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24 September 2012 The instrument development and selection process for the Giant Magellan Telescope
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The Giant Magellan Telescope (GMT) is a 25.4-m optical/infrared telescope constructed from seven 8.4-m primary mirror segments. The collecting area is equivalent to a 21.6-m filled aperture. The instrument development program was formalized about two years ago with the initiation of 14-month conceptual design studies for six candidate instruments. These studies were completed at the end of 2011 with a design review for each. In addition, a feasibility study was performed for a fiber-feed facility that will direct the light from targets distributed across GMT's full 20 arcmin field of view simultaneously to three spectrographs. We briefly describe the features and science goals for these instruments, and the process used to select those instruments that will be funded for fabrication first. Detailed reports for most of these instruments are presented separately at this meeting.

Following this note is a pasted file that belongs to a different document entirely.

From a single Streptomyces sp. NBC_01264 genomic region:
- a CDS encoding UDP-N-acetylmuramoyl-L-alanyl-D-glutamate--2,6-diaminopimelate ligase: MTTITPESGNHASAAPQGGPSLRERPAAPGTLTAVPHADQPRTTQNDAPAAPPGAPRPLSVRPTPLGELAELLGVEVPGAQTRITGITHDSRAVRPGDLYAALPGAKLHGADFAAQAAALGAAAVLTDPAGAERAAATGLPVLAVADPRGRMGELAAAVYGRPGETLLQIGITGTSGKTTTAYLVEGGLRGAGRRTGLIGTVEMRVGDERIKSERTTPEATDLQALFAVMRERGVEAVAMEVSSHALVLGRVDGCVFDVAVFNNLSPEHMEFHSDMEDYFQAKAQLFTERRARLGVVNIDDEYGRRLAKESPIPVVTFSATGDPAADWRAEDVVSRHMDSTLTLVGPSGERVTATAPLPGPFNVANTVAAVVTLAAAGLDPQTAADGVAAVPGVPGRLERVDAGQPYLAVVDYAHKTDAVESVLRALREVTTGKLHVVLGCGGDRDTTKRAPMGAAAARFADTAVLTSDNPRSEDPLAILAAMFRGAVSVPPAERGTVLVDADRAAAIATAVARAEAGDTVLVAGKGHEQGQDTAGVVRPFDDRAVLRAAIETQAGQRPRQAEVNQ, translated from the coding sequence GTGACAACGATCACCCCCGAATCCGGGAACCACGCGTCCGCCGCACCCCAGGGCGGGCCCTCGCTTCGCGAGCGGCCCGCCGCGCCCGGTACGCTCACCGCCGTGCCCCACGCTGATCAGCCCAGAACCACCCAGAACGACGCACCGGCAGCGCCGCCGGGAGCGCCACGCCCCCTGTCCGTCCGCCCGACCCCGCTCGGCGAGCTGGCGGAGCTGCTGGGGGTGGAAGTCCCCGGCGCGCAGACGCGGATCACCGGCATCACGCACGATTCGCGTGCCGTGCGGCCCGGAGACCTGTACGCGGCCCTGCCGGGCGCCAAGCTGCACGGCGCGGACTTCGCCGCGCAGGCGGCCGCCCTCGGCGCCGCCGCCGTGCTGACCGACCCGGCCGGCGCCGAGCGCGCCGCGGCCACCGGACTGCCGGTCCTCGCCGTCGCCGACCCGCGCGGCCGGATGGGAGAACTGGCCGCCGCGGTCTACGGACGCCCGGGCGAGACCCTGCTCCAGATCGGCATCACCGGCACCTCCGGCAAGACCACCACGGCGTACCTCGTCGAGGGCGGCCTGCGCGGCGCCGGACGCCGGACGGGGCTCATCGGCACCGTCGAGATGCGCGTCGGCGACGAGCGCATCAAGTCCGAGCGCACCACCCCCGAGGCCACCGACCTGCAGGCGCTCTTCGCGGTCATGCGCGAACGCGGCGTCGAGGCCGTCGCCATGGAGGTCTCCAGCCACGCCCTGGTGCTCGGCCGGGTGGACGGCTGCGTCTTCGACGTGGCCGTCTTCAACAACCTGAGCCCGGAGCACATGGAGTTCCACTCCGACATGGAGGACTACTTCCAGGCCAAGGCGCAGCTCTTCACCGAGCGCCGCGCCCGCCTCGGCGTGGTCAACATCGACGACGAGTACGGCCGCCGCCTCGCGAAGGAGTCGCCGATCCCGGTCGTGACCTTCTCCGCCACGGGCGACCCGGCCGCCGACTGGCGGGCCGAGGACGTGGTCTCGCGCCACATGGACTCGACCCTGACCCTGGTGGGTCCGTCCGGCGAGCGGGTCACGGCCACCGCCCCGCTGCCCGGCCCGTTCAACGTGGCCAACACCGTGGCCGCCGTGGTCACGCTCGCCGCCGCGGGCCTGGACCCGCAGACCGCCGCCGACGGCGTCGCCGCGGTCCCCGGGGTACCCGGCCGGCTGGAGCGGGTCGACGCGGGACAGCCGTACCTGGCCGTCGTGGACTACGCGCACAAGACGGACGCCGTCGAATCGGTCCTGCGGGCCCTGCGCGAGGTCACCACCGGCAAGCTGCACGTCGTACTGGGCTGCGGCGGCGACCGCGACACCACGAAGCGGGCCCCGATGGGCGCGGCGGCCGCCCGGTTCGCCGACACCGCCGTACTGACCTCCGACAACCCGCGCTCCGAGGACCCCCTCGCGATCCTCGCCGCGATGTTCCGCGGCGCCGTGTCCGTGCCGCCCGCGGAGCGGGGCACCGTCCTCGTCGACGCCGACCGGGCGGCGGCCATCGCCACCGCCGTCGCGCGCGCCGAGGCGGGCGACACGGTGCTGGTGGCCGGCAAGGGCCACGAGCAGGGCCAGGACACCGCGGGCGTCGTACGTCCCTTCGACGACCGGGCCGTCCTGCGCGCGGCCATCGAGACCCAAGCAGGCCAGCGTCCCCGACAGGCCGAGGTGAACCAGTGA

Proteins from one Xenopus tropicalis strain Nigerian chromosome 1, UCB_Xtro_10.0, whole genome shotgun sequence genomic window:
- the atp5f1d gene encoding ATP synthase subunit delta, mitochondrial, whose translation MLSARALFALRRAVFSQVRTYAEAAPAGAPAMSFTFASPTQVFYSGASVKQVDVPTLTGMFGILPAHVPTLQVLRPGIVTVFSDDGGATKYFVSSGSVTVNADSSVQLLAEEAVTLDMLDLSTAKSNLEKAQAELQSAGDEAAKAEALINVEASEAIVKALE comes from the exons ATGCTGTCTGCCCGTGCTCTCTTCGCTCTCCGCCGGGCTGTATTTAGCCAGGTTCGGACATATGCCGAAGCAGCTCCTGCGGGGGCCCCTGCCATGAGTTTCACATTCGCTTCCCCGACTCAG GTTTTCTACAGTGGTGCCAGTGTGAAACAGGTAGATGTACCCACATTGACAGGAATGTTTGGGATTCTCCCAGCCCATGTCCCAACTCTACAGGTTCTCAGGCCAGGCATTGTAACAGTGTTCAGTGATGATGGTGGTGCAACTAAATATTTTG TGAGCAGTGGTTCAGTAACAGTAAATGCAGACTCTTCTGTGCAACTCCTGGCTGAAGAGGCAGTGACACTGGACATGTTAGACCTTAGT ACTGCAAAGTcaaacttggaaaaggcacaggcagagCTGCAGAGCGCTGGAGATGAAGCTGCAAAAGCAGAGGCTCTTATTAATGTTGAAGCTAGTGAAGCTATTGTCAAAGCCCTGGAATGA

© (2012) COPYRIGHT Society of Photo-Optical Instrumentation Engineers (SPIE). Downloading of the abstract is permitted for personal use only.
George H. Jacoby, A. Bouchez, M. Colless, D. DePoy, D. Fabricant, P. Hinz, D. Jaffe, M. Johns, P. McCarthy, P. McGregor, S. Shectman, and A. Szentgyorgyi "The instrument development and selection process for the Giant Magellan Telescope", Proc. SPIE 8446, Ground-based and Airborne Instrumentation for Astronomy IV, 84461G (24 September 2012);


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